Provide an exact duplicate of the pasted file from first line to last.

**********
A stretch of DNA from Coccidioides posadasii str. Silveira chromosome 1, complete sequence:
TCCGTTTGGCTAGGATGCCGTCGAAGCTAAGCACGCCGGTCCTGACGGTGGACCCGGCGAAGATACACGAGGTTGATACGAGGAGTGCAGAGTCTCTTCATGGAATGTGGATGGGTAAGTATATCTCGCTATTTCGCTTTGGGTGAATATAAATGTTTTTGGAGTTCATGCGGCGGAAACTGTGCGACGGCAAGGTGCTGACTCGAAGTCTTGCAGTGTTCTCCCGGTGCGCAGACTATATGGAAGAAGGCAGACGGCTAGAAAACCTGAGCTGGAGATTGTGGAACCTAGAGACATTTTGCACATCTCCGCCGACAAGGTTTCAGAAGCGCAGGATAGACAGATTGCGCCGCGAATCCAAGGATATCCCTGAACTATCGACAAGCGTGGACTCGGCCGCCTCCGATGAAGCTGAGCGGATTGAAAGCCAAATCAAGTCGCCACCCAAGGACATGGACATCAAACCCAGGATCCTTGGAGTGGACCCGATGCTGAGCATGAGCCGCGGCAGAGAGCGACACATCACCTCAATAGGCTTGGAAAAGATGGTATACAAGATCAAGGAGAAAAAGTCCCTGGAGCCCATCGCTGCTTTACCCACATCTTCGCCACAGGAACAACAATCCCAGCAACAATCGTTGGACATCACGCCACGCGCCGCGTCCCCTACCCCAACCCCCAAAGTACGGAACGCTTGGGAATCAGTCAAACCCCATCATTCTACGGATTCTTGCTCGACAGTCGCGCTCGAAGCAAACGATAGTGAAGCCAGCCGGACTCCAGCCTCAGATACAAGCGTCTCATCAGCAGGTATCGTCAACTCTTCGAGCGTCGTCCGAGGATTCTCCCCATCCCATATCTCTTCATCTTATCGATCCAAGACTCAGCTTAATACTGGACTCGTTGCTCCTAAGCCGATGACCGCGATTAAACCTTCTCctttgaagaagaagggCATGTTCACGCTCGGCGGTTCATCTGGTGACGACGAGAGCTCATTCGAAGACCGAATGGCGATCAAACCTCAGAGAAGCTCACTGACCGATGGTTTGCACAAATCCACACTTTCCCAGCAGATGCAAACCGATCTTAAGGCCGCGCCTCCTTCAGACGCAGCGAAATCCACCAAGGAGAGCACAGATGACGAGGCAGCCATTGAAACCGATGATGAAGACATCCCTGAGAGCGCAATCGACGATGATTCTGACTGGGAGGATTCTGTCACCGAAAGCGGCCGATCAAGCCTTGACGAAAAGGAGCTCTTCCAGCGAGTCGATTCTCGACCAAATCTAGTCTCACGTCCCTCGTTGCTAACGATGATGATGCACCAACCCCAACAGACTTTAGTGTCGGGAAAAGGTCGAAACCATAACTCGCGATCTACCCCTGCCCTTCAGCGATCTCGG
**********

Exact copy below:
A stretch of DNA from Coccidioides posadasii str. Silveira chromosome 1, complete sequence:
TCCGTTTGGCTAGGATGCCGTCGAAGCTAAGCACGCCGGTCCTGACGGTGGACCCGGCGAAGATACACGAGGTTGATACGAGGAGTGCAGAGTCTCTTCATGGAATGTGGATGGGTAAGTATATCTCGCTATTTCGCTTTGGGTGAATATAAATGTTTTTGGAGTTCATGCGGCGGAAACTGTGCGACGGCAAGGTGCTGACTCGAAGTCTTGCAGTGTTCTCCCGGTGCGCAGACTATATGGAAGAAGGCAGACGGCTAGAAAACCTGAGCTGGAGATTGTGGAACCTAGAGACATTTTGCACATCTCCGCCGACAAGGTTTCAGAAGCGCAGGATAGACAGATTGCGCCGCGAATCCAAGGATATCCCTGAACTATCGACAAGCGTGGACTCGGCCGCCTCCGATGAAGCTGAGCGGATTGAAAGCCAAATCAAGTCGCCACCCAAGGACATGGACATCAAACCCAGGATCCTTGGAGTGGACCCGATGCTGAGCATGAGCCGCGGCAGAGAGCGACACATCACCTCAATAGGCTTGGAAAAGATGGTATACAAGATCAAGGAGAAAAAGTCCCTGGAGCCCATCGCTGCTTTACCCACATCTTCGCCACAGGAACAACAATCCCAGCAACAATCGTTGGACATCACGCCACGCGCCGCGTCCCCTACCCCAACCCCCAAAGTACGGAACGCTTGGGAATCAGTCAAACCCCATCATTCTACGGATTCTTGCTCGACAGTCGCGCTCGAAGCAAACGATAGTGAAGCCAGCCGGACTCCAGCCTCAGATACAAGCGTCTCATCAGCAGGTATCGTCAACTCTTCGAGCGTCGTCCGAGGATTCTCCCCATCCCATATCTCTTCATCTTATCGATCCAAGACTCAGCTTAATACTGGACTCGTTGCTCCTAAGCCGATGACCGCGATTAAACCTTCTCctttgaagaagaagggCATGTTCACGCTCGGCGGTTCATCTGGTGACGACGAGAGCTCATTCGAAGACCGAATGGCGATCAAACCTCAGAGAAGCTCACTGACCGATGGTTTGCACAAATCCACACTTTCCCAGCAGATGCAAACCGATCTTAAGGCCGCGCCTCCTTCAGACGCAGCGAAATCCACCAAGGAGAGCACAGATGACGAGGCAGCCATTGAAACCGATGATGAAGACATCCCTGAGAGCGCAATCGACGATGATTCTGACTGGGAGGATTCTGTCACCGAAAGCGGCCGATCAAGCCTTGACGAAAAGGAGCTCTTCCAGCGAGTCGATTCTCGACCAAATCTAGTCTCACGTCCCTCGTTGCTAACGATGATGATGCACCAACCCCAACAGACTTTAGTGTCGGGAAAAGGTCGAAACCATAACTCGCGATCTACCCCTGCCCTTCAGCGATCTCGG